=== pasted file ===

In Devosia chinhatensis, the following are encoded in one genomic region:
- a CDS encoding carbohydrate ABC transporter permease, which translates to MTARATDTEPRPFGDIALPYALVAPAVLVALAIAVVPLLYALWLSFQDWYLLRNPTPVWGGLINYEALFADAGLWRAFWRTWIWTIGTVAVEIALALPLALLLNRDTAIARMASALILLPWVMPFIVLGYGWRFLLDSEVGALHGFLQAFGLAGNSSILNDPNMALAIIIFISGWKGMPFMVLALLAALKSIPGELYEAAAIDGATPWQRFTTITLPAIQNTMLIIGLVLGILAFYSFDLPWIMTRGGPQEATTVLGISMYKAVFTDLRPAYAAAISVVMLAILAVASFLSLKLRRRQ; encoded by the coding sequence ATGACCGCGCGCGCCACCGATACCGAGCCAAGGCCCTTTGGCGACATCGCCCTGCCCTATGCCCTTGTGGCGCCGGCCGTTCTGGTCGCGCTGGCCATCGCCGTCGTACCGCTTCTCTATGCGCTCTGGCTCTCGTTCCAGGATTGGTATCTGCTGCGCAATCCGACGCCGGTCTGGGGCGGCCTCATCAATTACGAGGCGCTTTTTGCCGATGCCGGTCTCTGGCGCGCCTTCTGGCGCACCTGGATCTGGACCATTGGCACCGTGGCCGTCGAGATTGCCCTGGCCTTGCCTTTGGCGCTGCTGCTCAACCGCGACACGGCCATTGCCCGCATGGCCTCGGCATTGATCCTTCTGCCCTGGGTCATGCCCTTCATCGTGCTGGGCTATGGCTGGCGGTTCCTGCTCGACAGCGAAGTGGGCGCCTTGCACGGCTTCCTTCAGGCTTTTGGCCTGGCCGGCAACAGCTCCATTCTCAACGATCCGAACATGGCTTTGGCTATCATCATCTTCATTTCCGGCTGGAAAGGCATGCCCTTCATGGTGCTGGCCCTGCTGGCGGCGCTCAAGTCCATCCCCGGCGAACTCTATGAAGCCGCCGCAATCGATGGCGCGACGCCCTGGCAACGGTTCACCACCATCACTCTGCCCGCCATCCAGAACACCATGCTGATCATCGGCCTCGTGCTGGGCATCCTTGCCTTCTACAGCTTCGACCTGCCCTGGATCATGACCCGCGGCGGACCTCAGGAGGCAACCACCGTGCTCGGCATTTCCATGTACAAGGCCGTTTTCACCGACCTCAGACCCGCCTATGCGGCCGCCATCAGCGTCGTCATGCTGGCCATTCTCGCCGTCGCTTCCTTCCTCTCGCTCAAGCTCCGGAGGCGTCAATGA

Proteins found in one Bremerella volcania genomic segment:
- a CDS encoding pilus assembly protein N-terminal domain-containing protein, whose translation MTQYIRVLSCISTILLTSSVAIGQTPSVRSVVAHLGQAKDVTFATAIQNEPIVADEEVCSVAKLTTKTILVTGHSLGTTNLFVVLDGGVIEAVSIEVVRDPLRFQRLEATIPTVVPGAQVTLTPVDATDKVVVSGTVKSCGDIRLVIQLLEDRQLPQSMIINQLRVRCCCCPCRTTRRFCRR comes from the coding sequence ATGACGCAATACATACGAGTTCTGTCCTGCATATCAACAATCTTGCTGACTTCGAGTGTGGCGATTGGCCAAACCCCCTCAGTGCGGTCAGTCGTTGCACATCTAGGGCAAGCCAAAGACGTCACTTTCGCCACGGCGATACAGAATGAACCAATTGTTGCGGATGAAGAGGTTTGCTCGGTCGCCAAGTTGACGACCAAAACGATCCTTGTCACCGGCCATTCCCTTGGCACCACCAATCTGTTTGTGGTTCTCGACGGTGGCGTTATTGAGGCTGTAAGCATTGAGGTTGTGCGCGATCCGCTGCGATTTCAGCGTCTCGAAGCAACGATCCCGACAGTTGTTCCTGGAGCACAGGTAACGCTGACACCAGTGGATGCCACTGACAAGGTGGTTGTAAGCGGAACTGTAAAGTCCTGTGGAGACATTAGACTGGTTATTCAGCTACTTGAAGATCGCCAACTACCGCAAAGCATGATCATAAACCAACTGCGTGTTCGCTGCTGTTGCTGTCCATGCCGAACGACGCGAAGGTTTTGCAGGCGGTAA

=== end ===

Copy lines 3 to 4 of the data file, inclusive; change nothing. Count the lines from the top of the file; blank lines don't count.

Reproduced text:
Proteins found in one Bremerella volcania genomic segment:
- a CDS encoding pilus assembly protein N-terminal domain-containing protein, whose translation MTQYIRVLSCISTILLTSSVAIGQTPSVRSVVAHLGQAKDVTFATAIQNEPIVADEEVCSVAKLTTKTILVTGHSLGTTNLFVVLDGGVIEAVSIEVVRDPLRFQRLEATIPTVVPGAQVTLTPVDATDKVVVSGTVKSCGDIRLVIQLLEDRQLPQSMIINQLRVRCCCCPCRTTRRFCRR comes from the coding sequence ATGACGCAATACATACGAGTTCTGTCCTGCATATCAACAATCTTGCTGACTTCGAGTGTGGCGATTGGCCAAACCCCCTCAGTGCGGTCAGTCGTTGCACATCTAGGGCAAGCCAAAGACGTCACTTTCGCCACGGCGATACAGAATGAACCAATTGTTGCGGATGAAGAGGTTTGCTCGGTCGCCAAGTTGACGACCAAAACGATCCTTGTCACCGGCCATTCCCTTGGCACCACCAATCTGTTTGTGGTTCTCGACGGTGGCGTTATTGAGGCTGTAAGCATTGAGGTTGTGCGCGATCCGCTGCGATTTCAGCGTCTCGAAGCAACGATCCCGACAGTTGTTCCTGGAGCACAGGTAACGCTGACACCAGTGGATGCCACTGACAAGGTGGTTGTAAGCGGAACTGTAAAGTCCTGTGGAGACATTAGACTGGTTATTCAGCTACTTGAAGATCGCCAACTACCGCAAAGCATGATCATAAACCAACTGCGTGTTCGCTGCTGTTGCTGTCCATGCCGAACGACGCGAAGGTTTTGCAGGCGGTAA